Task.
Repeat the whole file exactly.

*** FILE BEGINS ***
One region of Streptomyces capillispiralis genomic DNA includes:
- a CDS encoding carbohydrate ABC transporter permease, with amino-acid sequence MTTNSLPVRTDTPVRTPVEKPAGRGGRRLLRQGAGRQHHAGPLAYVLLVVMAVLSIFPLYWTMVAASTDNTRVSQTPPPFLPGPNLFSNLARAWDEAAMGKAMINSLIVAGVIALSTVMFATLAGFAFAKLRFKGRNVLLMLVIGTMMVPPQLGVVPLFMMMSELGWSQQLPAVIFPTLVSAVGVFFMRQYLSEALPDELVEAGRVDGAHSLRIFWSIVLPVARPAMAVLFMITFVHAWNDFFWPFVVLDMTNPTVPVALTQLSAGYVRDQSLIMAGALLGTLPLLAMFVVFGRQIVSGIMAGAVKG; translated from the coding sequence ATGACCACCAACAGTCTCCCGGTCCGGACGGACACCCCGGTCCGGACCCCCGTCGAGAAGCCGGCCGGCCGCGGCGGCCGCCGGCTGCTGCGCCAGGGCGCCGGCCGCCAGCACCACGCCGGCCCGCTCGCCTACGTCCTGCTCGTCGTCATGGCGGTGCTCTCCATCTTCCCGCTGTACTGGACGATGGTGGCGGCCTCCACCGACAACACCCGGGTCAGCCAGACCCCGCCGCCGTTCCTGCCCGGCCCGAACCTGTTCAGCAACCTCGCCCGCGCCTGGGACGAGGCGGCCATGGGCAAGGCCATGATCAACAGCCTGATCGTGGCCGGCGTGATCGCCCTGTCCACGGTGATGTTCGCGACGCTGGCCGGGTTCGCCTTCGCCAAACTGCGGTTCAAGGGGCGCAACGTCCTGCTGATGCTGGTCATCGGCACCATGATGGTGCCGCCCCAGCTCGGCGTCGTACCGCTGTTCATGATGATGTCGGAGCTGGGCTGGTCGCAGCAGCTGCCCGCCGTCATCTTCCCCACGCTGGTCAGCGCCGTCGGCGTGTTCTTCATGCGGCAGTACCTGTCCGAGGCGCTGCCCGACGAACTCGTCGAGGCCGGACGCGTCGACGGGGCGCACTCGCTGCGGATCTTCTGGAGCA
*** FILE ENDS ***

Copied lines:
One region of Streptomyces capillispiralis genomic DNA includes:
- a CDS encoding carbohydrate ABC transporter permease, with amino-acid sequence MTTNSLPVRTDTPVRTPVEKPAGRGGRRLLRQGAGRQHHAGPLAYVLLVVMAVLSIFPLYWTMVAASTDNTRVSQTPPPFLPGPNLFSNLARAWDEAAMGKAMINSLIVAGVIALSTVMFATLAGFAFAKLRFKGRNVLLMLVIGTMMVPPQLGVVPLFMMMSELGWSQQLPAVIFPTLVSAVGVFFMRQYLSEALPDELVEAGRVDGAHSLRIFWSIVLPVARPAMAVLFMITFVHAWNDFFWPFVVLDMTNPTVPVALTQLSAGYVRDQSLIMAGALLGTLPLLAMFVVFGRQIVSGIMAGAVKG; translated from the coding sequence ATGACCACCAACAGTCTCCCGGTCCGGACGGACACCCCGGTCCGGACCCCCGTCGAGAAGCCGGCCGGCCGCGGCGGCCGCCGGCTGCTGCGCCAGGGCGCCGGCCGCCAGCACCACGCCGGCCCGCTCGCCTACGTCCTGCTCGTCGTCATGGCGGTGCTCTCCATCTTCCCGCTGTACTGGACGATGGTGGCGGCCTCCACCGACAACACCCGGGTCAGCCAGACCCCGCCGCCGTTCCTGCCCGGCCCGAACCTGTTCAGCAACCTCGCCCGCGCCTGGGACGAGGCGGCCATGGGCAAGGCCATGATCAACAGCCTGATCGTGGCCGGCGTGATCGCCCTGTCCACGGTGATGTTCGCGACGCTGGCCGGGTTCGCCTTCGCCAAACTGCGGTTCAAGGGGCGCAACGTCCTGCTGATGCTGGTCATCGGCACCATGATGGTGCCGCCCCAGCTCGGCGTCGTACCGCTGTTCATGATGATGTCGGAGCTGGGCTGGTCGCAGCAGCTGCCCGCCGTCATCTTCCCCACGCTGGTCAGCGCCGTCGGCGTGTTCTTCATGCGGCAGTACCTGTCCGAGGCGCTGCCCGACGAACTCGTCGAGGCCGGACGCGTCGACGGGGCGCACTCGCTGCGGATCTTCTGGAGCA